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# Metric System

Does anyone know any good practice books to study the metric system before I start school? Or any other good books to help me get a better understanding of the school I am getting myself into.
Don't need to. 10 yrs ago, the wife and I were in Italy, and we both bought stuff there. Me a leather jacket, she a leather purse. At the time everything was in Lira, and it didn't make sense to us. I just looked for the best leather jacket with the cheapest price, somewhere around 200,000 Lira. My wife kept on trying to convert back to CDN\$ and was getting more and more frustrated. In the end she made a mistake with calculations and bought a purse, but only to find next day at a different store the same purse at a better price. Spoiled the whole trip...

Thing is, don't bother trying to convert. If the recipie calls for 1200 grams of this, you scale out 1200 grams. Don't confuse yourself by converting back to imperial weights, or god forbid, imperial volume measurements. If it calls for 21/2 liters, measure out 21/2 liters. Just as 100 pennies make up a dollar, 1000 grams make up a kilo and 1000 milliliters make up a liter. A quart is almost a liter, and a pound is under half a kilo, but these are only rough comparisons.

For temperature, it couldn't be any simpler: Water boils exactly at 100 C and freezes excatly at 0 C. Everyone has seen boiling water and icecubes, so it shouldn't be that hard to relate to.

Once you start using metric, especially with scaling out ingredients in baking, you'll never go back. Ask any professional in healthcare or science if they would want to back to Imperial measurements, you'll get a resounding NO!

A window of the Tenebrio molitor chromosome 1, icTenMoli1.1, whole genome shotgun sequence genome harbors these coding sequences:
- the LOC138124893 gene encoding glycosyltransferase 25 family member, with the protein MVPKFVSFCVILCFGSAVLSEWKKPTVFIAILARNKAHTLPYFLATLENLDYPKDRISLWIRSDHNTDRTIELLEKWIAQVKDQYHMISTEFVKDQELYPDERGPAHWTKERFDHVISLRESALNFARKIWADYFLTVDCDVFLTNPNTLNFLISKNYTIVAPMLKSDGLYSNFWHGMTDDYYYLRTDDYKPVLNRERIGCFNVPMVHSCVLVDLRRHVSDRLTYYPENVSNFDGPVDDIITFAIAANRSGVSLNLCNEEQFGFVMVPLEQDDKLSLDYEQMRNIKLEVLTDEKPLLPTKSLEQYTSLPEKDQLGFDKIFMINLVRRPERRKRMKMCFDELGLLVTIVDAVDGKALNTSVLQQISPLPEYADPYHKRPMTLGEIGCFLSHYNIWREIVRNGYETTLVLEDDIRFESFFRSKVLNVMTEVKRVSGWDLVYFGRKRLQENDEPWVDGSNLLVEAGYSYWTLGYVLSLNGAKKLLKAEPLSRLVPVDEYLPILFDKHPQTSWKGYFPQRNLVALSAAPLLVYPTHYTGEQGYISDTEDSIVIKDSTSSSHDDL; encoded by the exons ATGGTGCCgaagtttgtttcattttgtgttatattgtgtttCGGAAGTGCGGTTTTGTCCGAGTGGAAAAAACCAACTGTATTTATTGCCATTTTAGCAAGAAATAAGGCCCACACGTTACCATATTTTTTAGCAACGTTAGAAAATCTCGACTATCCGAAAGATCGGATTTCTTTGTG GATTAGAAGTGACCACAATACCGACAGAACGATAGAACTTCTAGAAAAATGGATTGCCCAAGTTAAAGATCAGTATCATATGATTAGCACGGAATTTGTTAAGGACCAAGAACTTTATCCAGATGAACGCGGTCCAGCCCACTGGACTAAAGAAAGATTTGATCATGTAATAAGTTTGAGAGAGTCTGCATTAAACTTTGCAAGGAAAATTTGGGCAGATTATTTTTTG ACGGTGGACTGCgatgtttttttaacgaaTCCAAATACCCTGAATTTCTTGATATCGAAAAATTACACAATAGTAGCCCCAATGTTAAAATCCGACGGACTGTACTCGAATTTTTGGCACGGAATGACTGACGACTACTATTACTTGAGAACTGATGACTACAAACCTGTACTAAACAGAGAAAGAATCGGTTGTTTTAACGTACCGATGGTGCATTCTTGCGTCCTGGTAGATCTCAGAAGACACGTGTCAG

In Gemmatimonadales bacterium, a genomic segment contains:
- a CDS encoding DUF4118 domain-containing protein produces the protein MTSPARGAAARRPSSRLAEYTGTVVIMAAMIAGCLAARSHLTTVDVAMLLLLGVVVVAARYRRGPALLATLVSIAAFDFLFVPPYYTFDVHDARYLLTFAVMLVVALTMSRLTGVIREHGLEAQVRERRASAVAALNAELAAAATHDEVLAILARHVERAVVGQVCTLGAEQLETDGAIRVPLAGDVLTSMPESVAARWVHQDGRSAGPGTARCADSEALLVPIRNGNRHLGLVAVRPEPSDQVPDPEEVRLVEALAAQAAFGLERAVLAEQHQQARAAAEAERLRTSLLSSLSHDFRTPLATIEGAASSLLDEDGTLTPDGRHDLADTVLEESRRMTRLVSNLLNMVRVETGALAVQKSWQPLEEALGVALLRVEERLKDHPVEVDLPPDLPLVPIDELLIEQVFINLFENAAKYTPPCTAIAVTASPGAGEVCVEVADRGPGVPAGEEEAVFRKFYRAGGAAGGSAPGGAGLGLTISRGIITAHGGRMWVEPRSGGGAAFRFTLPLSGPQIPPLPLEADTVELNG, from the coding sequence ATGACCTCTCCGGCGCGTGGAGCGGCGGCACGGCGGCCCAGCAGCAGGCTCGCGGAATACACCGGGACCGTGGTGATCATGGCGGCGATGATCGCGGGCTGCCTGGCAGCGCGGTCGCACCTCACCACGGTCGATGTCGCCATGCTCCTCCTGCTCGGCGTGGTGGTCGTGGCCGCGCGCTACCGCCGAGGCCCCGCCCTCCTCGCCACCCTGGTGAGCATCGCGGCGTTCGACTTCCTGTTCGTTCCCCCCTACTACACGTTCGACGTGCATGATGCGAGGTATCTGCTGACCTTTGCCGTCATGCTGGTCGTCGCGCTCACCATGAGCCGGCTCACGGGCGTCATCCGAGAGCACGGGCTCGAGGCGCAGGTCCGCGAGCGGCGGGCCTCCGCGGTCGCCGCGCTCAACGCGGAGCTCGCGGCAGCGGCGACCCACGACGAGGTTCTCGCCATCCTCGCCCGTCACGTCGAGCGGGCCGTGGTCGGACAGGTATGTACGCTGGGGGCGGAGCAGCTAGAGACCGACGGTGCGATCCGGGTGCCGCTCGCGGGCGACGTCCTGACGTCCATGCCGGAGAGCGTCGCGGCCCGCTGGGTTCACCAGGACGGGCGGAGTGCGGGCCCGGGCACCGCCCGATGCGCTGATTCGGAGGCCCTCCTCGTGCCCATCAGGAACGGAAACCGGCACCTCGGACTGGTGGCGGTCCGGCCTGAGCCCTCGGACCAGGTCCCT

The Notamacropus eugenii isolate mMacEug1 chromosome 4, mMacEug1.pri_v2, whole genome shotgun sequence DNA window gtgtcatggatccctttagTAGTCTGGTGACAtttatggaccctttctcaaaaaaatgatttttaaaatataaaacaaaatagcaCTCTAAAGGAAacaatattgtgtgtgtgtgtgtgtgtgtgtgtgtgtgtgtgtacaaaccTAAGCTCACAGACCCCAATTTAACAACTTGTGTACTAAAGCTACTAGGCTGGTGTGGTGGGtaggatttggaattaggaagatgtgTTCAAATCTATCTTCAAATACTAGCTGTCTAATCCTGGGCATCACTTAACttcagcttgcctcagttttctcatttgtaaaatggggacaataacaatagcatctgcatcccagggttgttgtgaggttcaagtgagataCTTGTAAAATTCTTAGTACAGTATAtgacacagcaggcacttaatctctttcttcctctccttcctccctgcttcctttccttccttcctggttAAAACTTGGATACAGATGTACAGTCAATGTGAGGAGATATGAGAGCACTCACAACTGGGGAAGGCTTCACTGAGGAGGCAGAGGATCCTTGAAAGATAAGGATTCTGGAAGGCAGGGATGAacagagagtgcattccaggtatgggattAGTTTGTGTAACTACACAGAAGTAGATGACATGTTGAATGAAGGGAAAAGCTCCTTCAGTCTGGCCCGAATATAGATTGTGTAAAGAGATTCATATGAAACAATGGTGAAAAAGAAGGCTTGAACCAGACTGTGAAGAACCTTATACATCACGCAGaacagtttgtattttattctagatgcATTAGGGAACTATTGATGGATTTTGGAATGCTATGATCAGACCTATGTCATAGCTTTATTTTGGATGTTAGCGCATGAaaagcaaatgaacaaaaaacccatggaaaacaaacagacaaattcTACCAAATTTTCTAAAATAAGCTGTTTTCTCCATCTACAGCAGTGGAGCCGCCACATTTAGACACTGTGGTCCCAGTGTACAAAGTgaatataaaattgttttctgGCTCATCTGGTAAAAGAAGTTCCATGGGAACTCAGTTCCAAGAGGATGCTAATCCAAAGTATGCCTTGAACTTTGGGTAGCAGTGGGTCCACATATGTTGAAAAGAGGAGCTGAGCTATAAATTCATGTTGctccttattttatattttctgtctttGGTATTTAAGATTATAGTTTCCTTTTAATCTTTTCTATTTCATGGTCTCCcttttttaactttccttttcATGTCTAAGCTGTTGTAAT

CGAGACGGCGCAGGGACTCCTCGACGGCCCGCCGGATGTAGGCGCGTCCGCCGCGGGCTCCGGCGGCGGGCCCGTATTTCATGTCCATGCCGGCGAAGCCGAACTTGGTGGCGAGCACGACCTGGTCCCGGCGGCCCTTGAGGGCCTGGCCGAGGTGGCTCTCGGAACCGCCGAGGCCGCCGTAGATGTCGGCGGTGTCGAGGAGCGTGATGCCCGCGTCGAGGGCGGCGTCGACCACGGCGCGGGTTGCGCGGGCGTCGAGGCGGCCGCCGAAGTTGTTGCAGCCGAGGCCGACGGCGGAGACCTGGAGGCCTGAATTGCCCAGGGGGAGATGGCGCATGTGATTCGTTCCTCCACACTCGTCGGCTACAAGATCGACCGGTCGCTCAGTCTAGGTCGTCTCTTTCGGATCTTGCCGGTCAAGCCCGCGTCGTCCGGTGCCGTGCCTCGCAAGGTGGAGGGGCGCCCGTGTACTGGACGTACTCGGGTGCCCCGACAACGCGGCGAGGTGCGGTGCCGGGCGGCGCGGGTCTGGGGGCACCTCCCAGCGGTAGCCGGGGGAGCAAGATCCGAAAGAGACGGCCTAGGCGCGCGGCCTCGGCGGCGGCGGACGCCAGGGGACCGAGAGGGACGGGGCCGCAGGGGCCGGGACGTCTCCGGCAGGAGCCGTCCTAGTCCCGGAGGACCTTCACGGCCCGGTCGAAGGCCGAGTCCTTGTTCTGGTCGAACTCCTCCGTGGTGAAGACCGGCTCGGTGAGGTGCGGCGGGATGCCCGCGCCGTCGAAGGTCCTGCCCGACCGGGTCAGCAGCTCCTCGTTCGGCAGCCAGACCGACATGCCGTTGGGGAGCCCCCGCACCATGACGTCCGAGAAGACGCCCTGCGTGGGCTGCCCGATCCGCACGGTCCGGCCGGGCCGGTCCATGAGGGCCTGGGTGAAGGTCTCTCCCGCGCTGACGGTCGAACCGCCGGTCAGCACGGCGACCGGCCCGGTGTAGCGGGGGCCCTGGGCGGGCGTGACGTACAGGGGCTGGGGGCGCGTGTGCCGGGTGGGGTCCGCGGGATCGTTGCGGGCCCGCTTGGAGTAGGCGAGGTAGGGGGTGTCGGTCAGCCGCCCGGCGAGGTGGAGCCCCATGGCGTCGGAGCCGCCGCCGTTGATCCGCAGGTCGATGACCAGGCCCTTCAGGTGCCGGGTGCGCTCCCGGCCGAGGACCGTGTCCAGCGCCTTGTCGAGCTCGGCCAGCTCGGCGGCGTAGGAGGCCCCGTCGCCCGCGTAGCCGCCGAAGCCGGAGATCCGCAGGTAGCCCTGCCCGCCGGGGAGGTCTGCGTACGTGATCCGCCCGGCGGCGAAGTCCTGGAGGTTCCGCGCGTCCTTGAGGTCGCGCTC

...."This whole reality thing is really not what I expected it would be"......
...."This whole reality thing is really not what I expected it would be"......
In NZ we changed overnight from Imperial to Metric. (10th July, 1967). Money, weights, temperatures, volume, distance, the lot. I was obstetric nursing at the time, and just cannot remember there being any fuss. You will find it much easier than you anticipate. I still think in both metric and imperial, and it gives me no problems. I cannot do what my son did when we were in Europe. He could convert anything to anything, in an instant without a calculator, didn't matter what the currency was. Or which one he converted to some other. Some countries still retain their own currencys. But he had to see the morning exchange rates first. Sometimes even small shifts can save you money. As for an educational book, I think it is a good idea to purchase a childrens primer. They are always so clear, and cheap.
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